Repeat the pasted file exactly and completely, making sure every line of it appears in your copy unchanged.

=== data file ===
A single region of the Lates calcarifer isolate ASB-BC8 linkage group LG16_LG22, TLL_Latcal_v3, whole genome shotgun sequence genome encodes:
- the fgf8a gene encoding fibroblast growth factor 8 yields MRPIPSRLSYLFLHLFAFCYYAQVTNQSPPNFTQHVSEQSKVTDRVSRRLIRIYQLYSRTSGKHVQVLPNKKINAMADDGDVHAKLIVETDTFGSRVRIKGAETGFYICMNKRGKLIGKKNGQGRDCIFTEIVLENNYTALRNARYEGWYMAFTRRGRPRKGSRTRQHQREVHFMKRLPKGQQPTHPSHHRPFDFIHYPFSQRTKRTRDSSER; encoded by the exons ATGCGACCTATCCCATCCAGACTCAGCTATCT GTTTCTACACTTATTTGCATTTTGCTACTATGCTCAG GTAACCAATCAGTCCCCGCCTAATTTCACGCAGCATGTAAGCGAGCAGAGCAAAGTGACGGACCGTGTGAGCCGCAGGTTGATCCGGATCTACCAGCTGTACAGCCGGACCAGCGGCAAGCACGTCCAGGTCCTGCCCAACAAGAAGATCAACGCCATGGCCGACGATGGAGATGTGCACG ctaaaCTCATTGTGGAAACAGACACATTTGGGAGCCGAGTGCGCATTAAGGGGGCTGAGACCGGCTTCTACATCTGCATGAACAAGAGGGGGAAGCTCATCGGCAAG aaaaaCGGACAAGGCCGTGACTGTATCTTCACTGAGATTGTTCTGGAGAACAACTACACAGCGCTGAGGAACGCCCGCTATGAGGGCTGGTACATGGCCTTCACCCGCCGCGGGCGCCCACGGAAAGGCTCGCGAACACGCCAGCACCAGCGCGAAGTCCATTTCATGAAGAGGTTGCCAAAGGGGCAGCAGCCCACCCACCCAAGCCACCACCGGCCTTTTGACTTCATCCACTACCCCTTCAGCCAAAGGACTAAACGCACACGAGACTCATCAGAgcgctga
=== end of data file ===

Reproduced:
A single region of the Lates calcarifer isolate ASB-BC8 linkage group LG16_LG22, TLL_Latcal_v3, whole genome shotgun sequence genome encodes:
- the fgf8a gene encoding fibroblast growth factor 8 yields MRPIPSRLSYLFLHLFAFCYYAQVTNQSPPNFTQHVSEQSKVTDRVSRRLIRIYQLYSRTSGKHVQVLPNKKINAMADDGDVHAKLIVETDTFGSRVRIKGAETGFYICMNKRGKLIGKKNGQGRDCIFTEIVLENNYTALRNARYEGWYMAFTRRGRPRKGSRTRQHQREVHFMKRLPKGQQPTHPSHHRPFDFIHYPFSQRTKRTRDSSER; encoded by the exons ATGCGACCTATCCCATCCAGACTCAGCTATCT GTTTCTACACTTATTTGCATTTTGCTACTATGCTCAG GTAACCAATCAGTCCCCGCCTAATTTCACGCAGCATGTAAGCGAGCAGAGCAAAGTGACGGACCGTGTGAGCCGCAGGTTGATCCGGATCTACCAGCTGTACAGCCGGACCAGCGGCAAGCACGTCCAGGTCCTGCCCAACAAGAAGATCAACGCCATGGCCGACGATGGAGATGTGCACG ctaaaCTCATTGTGGAAACAGACACATTTGGGAGCCGAGTGCGCATTAAGGGGGCTGAGACCGGCTTCTACATCTGCATGAACAAGAGGGGGAAGCTCATCGGCAAG aaaaaCGGACAAGGCCGTGACTGTATCTTCACTGAGATTGTTCTGGAGAACAACTACACAGCGCTGAGGAACGCCCGCTATGAGGGCTGGTACATGGCCTTCACCCGCCGCGGGCGCCCACGGAAAGGCTCGCGAACACGCCAGCACCAGCGCGAAGTCCATTTCATGAAGAGGTTGCCAAAGGGGCAGCAGCCCACCCACCCAAGCCACCACCGGCCTTTTGACTTCATCCACTACCCCTTCAGCCAAAGGACTAAACGCACACGAGACTCATCAGAgcgctga